In October 2019, the Nanfang’ao bridge in eastern Taiwan suffered a catastrophic collapse without a warning or any signs of an impending structural failure. Unfortunately, at the time of the collapse, a truck was crossing it and boats were passing from underneath. As a result, twelve people were injured and another six were killed. Investigations were launched immediately to figure out why the tied-arch bridge that was commissioned only 22 years ago and was built to last for 50 years, fell apart so soon.
The video from the collapse showed that the vertical cable at the center of the bridge snapped, and the rest followed quickly although they should be able to still carry the additional load. Instead, a domino effect occurred, with all cables snapping one after another, followed by the deck dropping, the steel-reinforced concrete base retreating to the sides, and eventually the 320-ton arch falling down.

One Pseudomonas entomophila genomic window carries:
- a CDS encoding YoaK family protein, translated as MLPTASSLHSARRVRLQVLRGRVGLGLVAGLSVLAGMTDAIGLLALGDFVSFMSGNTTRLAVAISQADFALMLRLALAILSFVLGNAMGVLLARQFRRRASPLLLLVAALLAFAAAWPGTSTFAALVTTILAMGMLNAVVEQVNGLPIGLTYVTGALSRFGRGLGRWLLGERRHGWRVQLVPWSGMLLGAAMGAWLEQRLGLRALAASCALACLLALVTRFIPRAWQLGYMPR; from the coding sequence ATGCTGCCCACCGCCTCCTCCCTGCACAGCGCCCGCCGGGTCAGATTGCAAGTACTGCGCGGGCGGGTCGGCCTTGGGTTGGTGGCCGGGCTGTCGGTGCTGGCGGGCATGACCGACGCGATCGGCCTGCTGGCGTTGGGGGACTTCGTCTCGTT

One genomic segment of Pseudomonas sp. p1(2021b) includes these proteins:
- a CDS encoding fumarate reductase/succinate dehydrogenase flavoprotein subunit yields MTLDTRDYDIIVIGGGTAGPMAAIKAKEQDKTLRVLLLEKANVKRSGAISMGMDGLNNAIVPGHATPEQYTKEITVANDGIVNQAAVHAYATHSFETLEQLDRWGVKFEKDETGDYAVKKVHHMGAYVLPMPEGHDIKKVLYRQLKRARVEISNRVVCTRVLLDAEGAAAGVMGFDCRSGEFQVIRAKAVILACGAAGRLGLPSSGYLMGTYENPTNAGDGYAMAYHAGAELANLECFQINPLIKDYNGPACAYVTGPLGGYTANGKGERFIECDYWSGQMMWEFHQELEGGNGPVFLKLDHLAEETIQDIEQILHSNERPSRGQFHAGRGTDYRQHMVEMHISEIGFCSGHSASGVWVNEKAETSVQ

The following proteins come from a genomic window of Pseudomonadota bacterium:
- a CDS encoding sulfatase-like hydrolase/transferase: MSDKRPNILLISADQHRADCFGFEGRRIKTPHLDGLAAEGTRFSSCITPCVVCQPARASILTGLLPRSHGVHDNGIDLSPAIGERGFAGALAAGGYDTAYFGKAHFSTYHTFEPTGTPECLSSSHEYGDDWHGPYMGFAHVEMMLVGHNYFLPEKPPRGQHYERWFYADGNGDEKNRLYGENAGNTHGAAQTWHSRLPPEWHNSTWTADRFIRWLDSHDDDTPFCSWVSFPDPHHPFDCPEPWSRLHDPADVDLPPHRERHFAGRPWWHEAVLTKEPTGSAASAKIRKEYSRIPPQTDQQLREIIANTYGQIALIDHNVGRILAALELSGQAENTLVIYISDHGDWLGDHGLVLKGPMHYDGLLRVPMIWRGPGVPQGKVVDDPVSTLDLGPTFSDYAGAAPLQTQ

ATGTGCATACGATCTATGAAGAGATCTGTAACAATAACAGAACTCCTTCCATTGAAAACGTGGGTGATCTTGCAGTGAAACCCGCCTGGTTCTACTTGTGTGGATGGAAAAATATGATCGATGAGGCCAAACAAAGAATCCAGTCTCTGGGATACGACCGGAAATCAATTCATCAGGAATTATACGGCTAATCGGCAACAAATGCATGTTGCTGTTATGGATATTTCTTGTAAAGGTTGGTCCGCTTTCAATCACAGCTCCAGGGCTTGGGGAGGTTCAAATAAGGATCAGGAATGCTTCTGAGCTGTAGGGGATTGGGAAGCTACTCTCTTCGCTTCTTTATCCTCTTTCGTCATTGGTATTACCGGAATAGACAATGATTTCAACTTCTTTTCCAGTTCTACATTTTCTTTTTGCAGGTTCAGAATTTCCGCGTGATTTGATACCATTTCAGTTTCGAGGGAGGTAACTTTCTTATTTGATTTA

Engineers believe that the Typhoon Mitag that struck the area just a day before the collapse of the bridge may have weakened its structural elements. In addition to that, in the morning before the collapse, a 3.8 magnitude earthquake occurred. Another problem with the Nangang’ao bridge according to other experts was the lack of proper maintenance which could have helped secure the structure that day.
Since its opening in 1998, the bridge was inspected only once, in 2016. The report from the Chien Hsin University of Science and Technology engineers who performed the inspection talked about apparent warps and signs of damage in the expansion joints of the bridge. These are meant to link the deck parts while safely absorbing temperature-induced expansion, wind movement, seismic activity, sudden load distribution changes, etc. The Taiwan International Ports Corporation (TIPC) reacted to the report by conducting remediation work on the joints, but these fixing efforts may have been inadequate.